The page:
The Justice Department, in conjunction with other federal authorities, on Monday said that the majority of the ransom Colonial Pipeline Co. paid to hackers last month has been recaptured.
During a news conference, Deputy U.S. Attorney General Lisa Monaco said federal investigators seized 64 bitcoin, valued at roughly $2.3 million as of Monday, in proceeds it claimed were paid to resolve the ransomware attack against Colonial Pipeline.
“Today, we have turned the tables on DarkSide,” Monaco said. “Ransomware attacks are always unacceptable, but when they target critical infrastructure, we will spare no effort in our response.”
Colonial CEO Joseph Blount told the Wall Street Journal last month that he authorized the ransom payment of $4.4 million because the company was unsure how badly the cyberattack had breached its systems and how long it would take to bring the pipeline back.
On Monday, Colonial Pipeline said in a statement that “the FBI is the premier law enforcement agency in the world and we are grateful for their swift work and professionalism in responding to this event.”
The CEO said that Colonial’s outreach to federal investors was crucial to the outcome.
We “quietly and quickly contacted the local FBI field offices in Atlanta and San Francisco, and prosecutors in Northern California and Washington, D.C., to share with them what we knew at that time,” the Colonial statement quoted Blount as having said.
The cyberattack was a significant one in the U.S. because Colonial operates the largest refined-products pipeline in the country, which spans more than 5,500 miles and transports more than 100 million gallons, or 2.5 million barrels, of fuel a day to consumers from Houston to the New York Harbor.
The temporary energy-market disruption fueled fears of an extended pipeline shutdown that could have significantly curtailed refinery activity had weighed on nearby oil futures relative to later contracts, analysts said.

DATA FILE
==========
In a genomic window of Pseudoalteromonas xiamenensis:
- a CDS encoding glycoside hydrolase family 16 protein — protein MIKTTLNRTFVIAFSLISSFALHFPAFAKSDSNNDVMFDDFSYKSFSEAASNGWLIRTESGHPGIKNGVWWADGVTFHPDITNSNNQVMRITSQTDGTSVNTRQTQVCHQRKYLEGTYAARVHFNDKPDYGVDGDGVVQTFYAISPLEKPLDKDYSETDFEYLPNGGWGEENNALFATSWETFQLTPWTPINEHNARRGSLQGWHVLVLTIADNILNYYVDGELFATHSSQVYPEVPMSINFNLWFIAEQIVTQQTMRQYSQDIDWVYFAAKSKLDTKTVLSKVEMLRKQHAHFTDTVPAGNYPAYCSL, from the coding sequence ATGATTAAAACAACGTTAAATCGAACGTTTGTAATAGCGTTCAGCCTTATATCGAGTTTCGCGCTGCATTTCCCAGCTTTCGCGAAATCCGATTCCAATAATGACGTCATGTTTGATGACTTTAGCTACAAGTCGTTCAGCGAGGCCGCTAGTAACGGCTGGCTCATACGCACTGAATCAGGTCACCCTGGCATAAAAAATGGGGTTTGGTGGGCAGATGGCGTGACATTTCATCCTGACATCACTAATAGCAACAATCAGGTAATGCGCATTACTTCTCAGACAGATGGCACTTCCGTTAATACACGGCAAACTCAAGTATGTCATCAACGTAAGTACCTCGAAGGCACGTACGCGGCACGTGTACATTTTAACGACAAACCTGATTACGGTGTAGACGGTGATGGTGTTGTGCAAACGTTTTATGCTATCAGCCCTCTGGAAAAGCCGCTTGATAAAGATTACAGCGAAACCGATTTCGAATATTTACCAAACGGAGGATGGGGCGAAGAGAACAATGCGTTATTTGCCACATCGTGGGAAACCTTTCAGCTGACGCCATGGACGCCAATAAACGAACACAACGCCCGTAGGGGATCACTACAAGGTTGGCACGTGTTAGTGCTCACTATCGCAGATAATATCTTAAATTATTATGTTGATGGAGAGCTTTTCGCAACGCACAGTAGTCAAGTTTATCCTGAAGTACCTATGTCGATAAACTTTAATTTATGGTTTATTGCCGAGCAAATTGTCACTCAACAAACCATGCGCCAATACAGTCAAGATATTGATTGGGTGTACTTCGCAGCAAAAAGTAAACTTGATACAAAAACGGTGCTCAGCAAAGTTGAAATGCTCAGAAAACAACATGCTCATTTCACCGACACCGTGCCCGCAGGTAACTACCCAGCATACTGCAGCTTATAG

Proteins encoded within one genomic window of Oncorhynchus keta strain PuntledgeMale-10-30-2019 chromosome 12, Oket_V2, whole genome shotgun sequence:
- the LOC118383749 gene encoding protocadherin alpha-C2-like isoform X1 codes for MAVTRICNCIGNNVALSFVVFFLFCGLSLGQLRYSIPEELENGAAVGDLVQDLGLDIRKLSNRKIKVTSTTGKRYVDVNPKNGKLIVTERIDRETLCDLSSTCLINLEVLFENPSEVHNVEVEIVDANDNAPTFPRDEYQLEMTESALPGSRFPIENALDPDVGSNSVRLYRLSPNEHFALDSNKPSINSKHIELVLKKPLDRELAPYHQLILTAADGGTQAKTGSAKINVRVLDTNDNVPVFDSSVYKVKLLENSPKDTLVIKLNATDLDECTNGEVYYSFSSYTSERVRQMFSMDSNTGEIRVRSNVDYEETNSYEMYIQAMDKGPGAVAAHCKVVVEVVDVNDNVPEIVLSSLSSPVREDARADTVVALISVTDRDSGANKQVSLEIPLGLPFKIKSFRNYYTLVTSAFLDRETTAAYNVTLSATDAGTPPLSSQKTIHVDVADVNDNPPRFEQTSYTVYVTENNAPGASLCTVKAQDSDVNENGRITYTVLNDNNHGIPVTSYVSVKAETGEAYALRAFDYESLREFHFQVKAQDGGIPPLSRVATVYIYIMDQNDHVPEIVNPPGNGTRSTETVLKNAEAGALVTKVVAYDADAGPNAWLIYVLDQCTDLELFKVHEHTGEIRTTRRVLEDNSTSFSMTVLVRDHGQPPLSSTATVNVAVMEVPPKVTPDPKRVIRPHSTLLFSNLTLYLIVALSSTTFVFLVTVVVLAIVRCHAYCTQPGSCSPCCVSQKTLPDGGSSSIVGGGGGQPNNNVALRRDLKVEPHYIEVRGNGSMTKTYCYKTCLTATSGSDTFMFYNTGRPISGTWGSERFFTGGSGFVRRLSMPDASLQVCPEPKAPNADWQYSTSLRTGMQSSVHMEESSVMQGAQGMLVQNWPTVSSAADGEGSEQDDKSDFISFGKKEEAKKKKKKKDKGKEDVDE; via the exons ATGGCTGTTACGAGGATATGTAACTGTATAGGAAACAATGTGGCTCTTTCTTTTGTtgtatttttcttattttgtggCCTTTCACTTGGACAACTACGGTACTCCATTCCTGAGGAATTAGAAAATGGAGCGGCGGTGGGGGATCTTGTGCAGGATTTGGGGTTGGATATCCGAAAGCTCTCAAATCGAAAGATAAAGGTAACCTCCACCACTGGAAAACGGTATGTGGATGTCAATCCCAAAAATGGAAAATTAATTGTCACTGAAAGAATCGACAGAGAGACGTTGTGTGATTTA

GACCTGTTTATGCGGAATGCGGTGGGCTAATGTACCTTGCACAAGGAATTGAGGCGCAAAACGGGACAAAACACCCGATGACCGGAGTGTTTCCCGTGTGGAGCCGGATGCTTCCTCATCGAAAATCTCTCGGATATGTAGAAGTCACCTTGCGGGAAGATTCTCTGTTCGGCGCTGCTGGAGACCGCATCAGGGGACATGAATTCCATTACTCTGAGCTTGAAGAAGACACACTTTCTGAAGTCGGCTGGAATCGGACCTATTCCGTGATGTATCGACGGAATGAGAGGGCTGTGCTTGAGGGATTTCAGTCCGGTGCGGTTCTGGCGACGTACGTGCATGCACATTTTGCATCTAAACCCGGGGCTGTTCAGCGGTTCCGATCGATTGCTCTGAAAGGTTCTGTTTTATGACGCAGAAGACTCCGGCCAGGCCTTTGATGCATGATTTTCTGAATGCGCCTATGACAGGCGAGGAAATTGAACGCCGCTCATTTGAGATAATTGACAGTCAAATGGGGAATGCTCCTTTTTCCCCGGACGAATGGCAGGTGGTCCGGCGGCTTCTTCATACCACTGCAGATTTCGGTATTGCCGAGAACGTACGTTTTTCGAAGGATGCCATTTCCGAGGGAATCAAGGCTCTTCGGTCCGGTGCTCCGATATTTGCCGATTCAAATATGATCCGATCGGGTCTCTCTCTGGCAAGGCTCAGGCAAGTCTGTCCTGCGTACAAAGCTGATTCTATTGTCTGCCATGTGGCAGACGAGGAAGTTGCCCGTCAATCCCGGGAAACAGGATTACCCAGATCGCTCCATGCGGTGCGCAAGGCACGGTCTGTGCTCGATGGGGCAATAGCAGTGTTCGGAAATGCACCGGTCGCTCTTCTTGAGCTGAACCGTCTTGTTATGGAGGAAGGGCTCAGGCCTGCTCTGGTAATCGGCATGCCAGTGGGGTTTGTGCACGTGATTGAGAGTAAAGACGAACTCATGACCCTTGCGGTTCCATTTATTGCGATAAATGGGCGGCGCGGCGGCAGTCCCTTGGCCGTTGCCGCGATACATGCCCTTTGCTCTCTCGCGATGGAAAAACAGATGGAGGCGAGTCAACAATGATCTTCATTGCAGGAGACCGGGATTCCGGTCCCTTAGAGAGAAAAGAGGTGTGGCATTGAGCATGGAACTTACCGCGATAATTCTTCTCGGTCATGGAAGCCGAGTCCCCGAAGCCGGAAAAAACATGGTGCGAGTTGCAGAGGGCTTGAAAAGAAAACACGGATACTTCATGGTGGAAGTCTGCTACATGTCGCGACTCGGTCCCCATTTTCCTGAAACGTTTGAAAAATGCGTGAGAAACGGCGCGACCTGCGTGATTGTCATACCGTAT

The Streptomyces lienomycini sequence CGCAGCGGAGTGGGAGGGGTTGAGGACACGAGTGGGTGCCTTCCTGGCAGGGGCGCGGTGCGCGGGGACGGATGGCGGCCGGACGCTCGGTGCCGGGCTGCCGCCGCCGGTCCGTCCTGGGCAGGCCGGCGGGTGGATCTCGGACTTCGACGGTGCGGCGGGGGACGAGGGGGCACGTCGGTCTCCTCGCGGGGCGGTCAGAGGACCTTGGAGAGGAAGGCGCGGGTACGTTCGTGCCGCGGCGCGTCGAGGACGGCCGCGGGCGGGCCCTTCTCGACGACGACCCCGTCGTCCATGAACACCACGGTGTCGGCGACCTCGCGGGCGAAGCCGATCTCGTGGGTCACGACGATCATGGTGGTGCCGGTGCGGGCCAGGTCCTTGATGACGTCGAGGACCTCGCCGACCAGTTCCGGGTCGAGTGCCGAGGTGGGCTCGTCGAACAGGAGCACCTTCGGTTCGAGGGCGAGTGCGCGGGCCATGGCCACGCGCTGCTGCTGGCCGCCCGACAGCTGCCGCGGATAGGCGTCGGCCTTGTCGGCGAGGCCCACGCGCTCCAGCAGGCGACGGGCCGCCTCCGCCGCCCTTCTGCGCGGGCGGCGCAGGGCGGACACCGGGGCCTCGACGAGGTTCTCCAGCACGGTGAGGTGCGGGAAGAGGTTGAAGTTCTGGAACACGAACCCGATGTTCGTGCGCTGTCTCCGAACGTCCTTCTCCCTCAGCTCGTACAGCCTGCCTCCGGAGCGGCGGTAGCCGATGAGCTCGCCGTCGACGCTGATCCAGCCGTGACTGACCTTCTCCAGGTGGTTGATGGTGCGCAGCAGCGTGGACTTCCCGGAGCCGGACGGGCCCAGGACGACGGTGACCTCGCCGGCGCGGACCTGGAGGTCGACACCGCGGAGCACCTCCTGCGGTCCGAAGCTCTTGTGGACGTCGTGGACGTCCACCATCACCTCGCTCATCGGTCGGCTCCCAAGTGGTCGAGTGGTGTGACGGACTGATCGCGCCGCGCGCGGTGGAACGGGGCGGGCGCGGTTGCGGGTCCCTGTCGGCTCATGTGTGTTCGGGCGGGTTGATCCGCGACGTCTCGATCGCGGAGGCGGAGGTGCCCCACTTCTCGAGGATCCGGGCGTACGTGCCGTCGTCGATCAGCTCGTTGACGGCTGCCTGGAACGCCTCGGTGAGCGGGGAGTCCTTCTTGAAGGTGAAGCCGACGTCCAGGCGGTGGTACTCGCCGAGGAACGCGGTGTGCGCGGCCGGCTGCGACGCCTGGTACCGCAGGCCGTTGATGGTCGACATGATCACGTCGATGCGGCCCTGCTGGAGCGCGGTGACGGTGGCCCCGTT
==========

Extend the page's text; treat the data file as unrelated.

The seizure of the funds was conducted by the Ransomware and Digital Extortion Tax Force, Monaco said at the Monday news conference. She said it was the first such seizure by the newly formed body, created to coordinate federal efforts in tackling growing cyberattack threats in the U.S.
Critics of digital assets say that one of the biggest drawbacks of crypto is its use in illicit transactions and money laundering, as evidenced by the Colonial Pipeline episode. Champions of bitcoin and blockchain technology, though, make the case that tracking bad actors is made easier on the decentralized, distributed ledger, even if the actors are otherwise anonymized by the technology.
Federal investigators said that tracking a virtual-currency wallet helped to lead to reclamation of funds paid by Colonial.
“Together, through intelligence sharing and lessons learned, we can work to better protect our nation, its people, and our most critical assets,” Blount said on Monday.
Despite the success to date of the task force, some $2 million in bitcoin paid to the Colonial hackers remains at large.
on Monday were down less than 1% and were last changing hands at $35,599 on CoinDesk.
The Wall Street Journal had previously reported that U.S. investigators had linked the ransomware attack to a criminal enterprise known as DarkSide, believed to be based in Eastern Europe. The group is said to specialize in creating harmful software that can take over corporate systems, unless ransom in the form of digital currency is paid.